Dear Car Talk:
I have a 2002 Mazda Protege, and it has been fairly reliable all these years. A little more than a year ago, I was driving home from work one night after a heavy rainstorm, and I hit a huge puddle at around 30 mph. A wave of water came over my hood and windshield. My engine light immediately came on, and my engine started to misfire. That continued until I got home. The next morning when I started the car, the engine light came on and the car misfired. After about 10 minutes of driving, the misfiring went away. That pattern continued for about three days. On the fourth day, the engine started normally and seemed fine. A couple of days later, the engine light went out. Things were then fine for a few days, until it rained overnight. The next morning, the light came on again, and the engine started misfiring again. Now it happens whenever it has rained or when it’s very humid. My feeling is that when I hit the water with a hot engine, something cooled and cracked, exposing something electrical, and the humidity is causing the problem. Any ideas? — Jim
This sounds like the most basic of water-related automotive issues, Jim. This car has an old-fashioned distributor cap and rotor. Most likely, when you forded the Nile that night, you got water inside the distributor cap, and it’s causing the misfire by creating a short circuit. And I’d suspect that your problem is exacerbated by old spark plug wires that “leak” electricity when there’s moisture or lots of humidity in the air.
This used to happen to cars all the time. Distributors and old wires would get wet on rainy days, and cars would die and strand people. AAA towing service still refers to that time as “The Golden Age”! But with distributorless ignition systems now, and fuel injection that prevents flooding, cars that don’t start or run in the rain are really rare.
In your case, what’s happening is that the moisture that’s stuck inside the distributor cap is compromising your spark. The spark is sufficient when all the other conditions are perfect, but once rain or moist air steal additional energy via the old spark plug wires, the engine starts misfiring.
Eventually, as the engine heats up, the moisture in the distributor evaporates, the plug wires warm up and dry out a bit, and the cylinders all fire. But when the engine gets cold, the moisture re-condenses inside the distributor cap, and on the next rainy morning, you have the same problem.
While you might be able to fix it by simply removing the distributor cap and drying it out really well, I’d recommend replacing the cap, the rotor and the wires. That stuff’s cheap, Jim. And it should solve all of your moisture-related problems. Except those bad hair days. Good luck.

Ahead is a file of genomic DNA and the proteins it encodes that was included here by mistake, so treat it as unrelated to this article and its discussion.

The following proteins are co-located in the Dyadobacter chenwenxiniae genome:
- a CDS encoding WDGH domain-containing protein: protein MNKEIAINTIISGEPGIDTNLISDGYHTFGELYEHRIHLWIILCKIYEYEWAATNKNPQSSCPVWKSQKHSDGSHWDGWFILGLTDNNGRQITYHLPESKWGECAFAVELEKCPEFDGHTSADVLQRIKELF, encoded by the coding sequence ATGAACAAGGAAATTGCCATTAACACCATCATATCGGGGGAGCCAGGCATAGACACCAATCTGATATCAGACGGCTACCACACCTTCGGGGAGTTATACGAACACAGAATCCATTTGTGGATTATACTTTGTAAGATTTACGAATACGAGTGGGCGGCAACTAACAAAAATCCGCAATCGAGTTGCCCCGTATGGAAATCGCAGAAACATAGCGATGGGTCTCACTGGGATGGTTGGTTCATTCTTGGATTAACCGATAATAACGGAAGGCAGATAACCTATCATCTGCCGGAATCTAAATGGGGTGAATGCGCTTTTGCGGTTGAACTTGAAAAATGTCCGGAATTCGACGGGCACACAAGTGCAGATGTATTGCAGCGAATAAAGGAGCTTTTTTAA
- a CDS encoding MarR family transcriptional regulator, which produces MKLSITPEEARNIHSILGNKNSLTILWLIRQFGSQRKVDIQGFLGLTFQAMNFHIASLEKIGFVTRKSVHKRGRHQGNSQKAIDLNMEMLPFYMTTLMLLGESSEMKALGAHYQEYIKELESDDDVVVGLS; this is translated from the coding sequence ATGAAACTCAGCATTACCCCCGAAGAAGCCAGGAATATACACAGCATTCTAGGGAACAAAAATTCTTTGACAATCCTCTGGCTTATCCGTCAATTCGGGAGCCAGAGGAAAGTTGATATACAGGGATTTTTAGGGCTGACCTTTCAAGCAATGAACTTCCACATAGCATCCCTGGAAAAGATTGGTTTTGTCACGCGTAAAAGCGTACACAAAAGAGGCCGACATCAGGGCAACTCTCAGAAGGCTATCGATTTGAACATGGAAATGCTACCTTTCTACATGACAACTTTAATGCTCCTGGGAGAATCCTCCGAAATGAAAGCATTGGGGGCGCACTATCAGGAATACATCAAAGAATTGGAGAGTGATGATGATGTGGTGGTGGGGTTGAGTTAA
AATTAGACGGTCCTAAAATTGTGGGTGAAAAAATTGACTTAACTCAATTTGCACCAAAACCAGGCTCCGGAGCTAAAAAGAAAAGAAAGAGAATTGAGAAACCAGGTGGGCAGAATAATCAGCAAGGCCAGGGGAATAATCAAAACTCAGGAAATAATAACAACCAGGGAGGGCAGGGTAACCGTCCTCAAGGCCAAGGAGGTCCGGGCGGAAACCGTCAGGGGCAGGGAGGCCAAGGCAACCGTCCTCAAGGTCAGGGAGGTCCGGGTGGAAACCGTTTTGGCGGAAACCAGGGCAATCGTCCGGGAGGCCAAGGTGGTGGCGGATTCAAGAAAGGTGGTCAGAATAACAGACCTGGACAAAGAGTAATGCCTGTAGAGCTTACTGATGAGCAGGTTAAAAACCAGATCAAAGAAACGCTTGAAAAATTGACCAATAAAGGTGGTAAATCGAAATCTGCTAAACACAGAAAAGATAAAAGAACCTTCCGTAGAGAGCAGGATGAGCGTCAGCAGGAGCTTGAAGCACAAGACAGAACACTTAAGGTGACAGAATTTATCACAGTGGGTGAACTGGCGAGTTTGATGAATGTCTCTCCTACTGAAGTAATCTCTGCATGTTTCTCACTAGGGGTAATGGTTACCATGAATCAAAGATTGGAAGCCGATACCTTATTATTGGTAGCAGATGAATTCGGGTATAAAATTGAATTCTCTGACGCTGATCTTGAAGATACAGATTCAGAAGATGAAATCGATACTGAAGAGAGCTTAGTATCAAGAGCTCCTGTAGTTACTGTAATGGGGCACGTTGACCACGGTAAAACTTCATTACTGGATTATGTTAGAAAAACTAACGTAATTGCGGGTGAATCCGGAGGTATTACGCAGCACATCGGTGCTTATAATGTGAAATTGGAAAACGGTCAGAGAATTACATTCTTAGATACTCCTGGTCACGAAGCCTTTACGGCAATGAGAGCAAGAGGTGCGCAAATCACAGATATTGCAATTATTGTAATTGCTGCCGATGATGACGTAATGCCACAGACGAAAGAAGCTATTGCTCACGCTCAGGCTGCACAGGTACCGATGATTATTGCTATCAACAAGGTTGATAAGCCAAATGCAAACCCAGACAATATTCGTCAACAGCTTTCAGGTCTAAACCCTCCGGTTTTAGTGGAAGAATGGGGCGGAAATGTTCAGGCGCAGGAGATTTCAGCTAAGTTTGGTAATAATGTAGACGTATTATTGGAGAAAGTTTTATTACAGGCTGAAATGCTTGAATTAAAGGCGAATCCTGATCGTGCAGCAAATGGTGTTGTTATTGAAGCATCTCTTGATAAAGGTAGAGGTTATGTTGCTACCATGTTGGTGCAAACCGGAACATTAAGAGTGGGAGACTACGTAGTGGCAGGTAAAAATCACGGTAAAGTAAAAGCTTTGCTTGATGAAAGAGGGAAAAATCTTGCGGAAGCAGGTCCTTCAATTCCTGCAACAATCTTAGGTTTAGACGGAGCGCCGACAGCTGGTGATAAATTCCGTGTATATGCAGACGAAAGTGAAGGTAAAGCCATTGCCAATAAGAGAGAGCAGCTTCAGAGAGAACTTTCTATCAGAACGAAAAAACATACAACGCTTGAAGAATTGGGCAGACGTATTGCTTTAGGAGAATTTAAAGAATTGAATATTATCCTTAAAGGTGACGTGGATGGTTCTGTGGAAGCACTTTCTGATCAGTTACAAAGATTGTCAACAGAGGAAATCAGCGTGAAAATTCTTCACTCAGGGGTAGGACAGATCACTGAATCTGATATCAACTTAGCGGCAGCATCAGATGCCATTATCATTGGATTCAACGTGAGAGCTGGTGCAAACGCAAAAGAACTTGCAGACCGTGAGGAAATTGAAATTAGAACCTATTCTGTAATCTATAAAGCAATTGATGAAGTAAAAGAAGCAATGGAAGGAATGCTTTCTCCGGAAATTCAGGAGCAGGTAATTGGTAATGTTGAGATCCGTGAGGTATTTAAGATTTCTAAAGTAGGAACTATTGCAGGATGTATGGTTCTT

Dear Car Talk:
I have a 2001 Honda Odyssey minivan. Its rear wiper suddenly stopped working. I took it to a neighborhood mechanic. He thought that the motor had burned out, so he replaced it. It still didn’t work. He tried to replace a coil, located on the driver’s side near the back door. That didn’t fix it, either. Finally, he replaced the switch. Still nothing. If I try to turn on the wiper, only wiper fluid comes out. Could you please tell me what to do next? — Vinod
Go to another shop, where they know how these things work.
Well, let’s give him the benefit of the doubt and assume he tested for current, and found that there was current getting to the motor. That’s why he figured the motor was bad. I’m not sure why he then replaced the switch or a coil. But let’s leave that aside for the moment.
If current is getting to the motor, the motor is brand new and it’s still not working, then the cause of your rear wiper failure probably is a broken wire in the tailgate.
There’s a bundle of wires that goes from the body of the car into the liftgate itself. It goes in up at the top, where the liftgate hinges are. Those wires run the wiper, the washer, the rear defroster, the license plate illumination, etc. After the tailgate is opened and closed 50,000 times, and those wires are bent and straightened out 50,000 times, it’s not unusual for a wire to break. And since we’re assuming he had current at the motor, I would guess it’s a ground wire that broke.
So what he needs to do is test that theory by grounding the motor to some part of the body — the car’s body, not his, Vinod.
If the motor then works, he needs to re-establish a good ground for the motor. And it has to run back through that bundle of wires, unless you want it draped over the seats.
So he’ll then cut open the bundle, find the fraying or broken wire, splice it back together, close up that bundle, apologize for selling you $300 worth of parts you didn’t need, and send you on your way. Good luck, Vinod.
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